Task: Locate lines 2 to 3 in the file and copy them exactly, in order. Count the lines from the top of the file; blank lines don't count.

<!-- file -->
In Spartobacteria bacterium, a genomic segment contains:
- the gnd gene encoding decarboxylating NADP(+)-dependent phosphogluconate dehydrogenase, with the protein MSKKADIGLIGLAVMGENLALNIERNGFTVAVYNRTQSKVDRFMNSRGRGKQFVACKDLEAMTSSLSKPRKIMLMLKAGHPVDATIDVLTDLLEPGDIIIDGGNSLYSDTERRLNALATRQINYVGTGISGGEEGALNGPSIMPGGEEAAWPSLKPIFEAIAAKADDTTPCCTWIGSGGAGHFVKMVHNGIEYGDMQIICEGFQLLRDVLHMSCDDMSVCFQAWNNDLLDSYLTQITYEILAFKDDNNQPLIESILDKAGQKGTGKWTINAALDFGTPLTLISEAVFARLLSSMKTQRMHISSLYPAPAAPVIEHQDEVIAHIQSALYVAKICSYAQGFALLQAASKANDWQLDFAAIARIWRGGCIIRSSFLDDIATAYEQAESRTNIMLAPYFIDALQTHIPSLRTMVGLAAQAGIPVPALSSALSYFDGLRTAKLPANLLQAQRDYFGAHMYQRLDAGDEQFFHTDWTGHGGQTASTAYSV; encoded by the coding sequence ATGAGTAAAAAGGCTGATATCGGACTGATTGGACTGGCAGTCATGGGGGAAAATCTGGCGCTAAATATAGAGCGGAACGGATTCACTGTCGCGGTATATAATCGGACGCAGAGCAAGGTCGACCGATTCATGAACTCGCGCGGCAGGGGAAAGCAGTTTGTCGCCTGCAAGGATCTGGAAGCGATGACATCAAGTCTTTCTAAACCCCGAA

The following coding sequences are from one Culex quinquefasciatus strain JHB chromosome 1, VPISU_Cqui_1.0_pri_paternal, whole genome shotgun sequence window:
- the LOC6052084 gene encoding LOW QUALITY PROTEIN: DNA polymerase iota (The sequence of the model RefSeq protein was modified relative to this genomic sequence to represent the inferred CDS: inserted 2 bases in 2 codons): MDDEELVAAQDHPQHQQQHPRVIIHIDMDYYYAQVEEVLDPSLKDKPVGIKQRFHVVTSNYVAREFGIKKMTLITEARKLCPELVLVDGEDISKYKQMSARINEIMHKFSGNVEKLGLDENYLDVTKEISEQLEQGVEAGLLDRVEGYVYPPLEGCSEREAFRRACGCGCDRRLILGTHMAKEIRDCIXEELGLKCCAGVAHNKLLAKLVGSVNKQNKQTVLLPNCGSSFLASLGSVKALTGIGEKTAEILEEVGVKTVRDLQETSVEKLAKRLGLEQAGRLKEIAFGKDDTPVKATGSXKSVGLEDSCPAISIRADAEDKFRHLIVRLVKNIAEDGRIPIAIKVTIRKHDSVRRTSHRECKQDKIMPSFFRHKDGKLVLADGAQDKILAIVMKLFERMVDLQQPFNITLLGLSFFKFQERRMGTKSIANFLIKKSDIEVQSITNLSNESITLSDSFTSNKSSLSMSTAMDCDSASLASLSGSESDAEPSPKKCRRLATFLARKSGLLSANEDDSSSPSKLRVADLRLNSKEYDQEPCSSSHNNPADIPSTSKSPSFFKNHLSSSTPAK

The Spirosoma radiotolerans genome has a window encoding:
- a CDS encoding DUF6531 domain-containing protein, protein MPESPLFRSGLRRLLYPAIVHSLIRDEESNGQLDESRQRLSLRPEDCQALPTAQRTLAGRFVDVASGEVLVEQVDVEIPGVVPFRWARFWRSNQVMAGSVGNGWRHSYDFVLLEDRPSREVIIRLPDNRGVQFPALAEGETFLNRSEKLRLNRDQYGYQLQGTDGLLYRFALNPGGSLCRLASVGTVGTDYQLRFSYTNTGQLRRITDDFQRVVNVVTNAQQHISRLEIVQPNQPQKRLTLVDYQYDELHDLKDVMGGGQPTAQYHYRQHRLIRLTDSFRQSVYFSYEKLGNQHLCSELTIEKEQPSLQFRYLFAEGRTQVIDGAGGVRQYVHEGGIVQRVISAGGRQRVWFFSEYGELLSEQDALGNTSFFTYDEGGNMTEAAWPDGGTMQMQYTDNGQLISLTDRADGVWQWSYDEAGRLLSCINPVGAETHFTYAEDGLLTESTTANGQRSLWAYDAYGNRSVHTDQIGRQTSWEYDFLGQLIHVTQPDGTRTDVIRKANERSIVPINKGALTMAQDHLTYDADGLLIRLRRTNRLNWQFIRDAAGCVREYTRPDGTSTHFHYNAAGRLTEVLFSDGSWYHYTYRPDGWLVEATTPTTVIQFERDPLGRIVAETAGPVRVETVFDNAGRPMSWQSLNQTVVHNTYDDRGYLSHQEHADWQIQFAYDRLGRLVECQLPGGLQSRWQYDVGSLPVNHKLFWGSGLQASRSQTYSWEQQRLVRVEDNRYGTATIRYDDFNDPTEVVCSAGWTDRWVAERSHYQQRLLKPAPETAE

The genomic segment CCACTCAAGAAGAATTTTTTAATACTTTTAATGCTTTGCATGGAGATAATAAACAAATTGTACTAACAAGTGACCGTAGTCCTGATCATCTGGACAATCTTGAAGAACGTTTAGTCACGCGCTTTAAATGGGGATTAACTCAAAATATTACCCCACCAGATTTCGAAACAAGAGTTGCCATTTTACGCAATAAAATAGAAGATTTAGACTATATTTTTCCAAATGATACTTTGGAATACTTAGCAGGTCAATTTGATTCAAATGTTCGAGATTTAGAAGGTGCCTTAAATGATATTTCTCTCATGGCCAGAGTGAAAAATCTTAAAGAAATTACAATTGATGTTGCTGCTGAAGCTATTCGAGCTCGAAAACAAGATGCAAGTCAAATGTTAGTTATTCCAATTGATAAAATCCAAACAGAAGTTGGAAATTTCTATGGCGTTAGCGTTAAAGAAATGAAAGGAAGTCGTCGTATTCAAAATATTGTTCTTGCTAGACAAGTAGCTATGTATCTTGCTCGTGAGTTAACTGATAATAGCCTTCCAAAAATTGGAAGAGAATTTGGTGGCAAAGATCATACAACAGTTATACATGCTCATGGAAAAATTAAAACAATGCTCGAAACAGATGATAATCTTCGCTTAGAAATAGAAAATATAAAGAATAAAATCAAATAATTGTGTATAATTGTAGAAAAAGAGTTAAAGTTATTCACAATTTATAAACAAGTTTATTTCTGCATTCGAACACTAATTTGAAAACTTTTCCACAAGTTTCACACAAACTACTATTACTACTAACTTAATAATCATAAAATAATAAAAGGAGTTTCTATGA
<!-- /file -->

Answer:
- the gnd gene encoding decarboxylating NADP(+)-dependent phosphogluconate dehydrogenase, with the protein MSKKADIGLIGLAVMGENLALNIERNGFTVAVYNRTQSKVDRFMNSRGRGKQFVACKDLEAMTSSLSKPRKIMLMLKAGHPVDATIDVLTDLLEPGDIIIDGGNSLYSDTERRLNALATRQINYVGTGISGGEEGALNGPSIMPGGEEAAWPSLKPIFEAIAAKADDTTPCCTWIGSGGAGHFVKMVHNGIEYGDMQIICEGFQLLRDVLHMSCDDMSVCFQAWNNDLLDSYLTQITYEILAFKDDNNQPLIESILDKAGQKGTGKWTINAALDFGTPLTLISEAVFARLLSSMKTQRMHISSLYPAPAAPVIEHQDEVIAHIQSALYVAKICSYAQGFALLQAASKANDWQLDFAAIARIWRGGCIIRSSFLDDIATAYEQAESRTNIMLAPYFIDALQTHIPSLRTMVGLAAQAGIPVPALSSALSYFDGLRTAKLPANLLQAQRDYFGAHMYQRLDAGDEQFFHTDWTGHGGQTASTAYSV; encoded by the coding sequence ATGAGTAAAAAGGCTGATATCGGACTGATTGGACTGGCAGTCATGGGGGAAAATCTGGCGCTAAATATAGAGCGGAACGGATTCACTGTCGCGGTATATAATCGGACGCAGAGCAAGGTCGACCGATTCATGAACTCGCGCGGCAGGGGAAAGCAGTTTGTCGCCTGCAAGGATCTGGAAGCGATGACATCAAGTCTTTCTAAACCCCGAA

The following coding sequences are from one Culex quinquefasciatus strain JHB chromosome 1, VPISU_Cqui_1.0_pri_paternal, whole genome shotgun sequence window: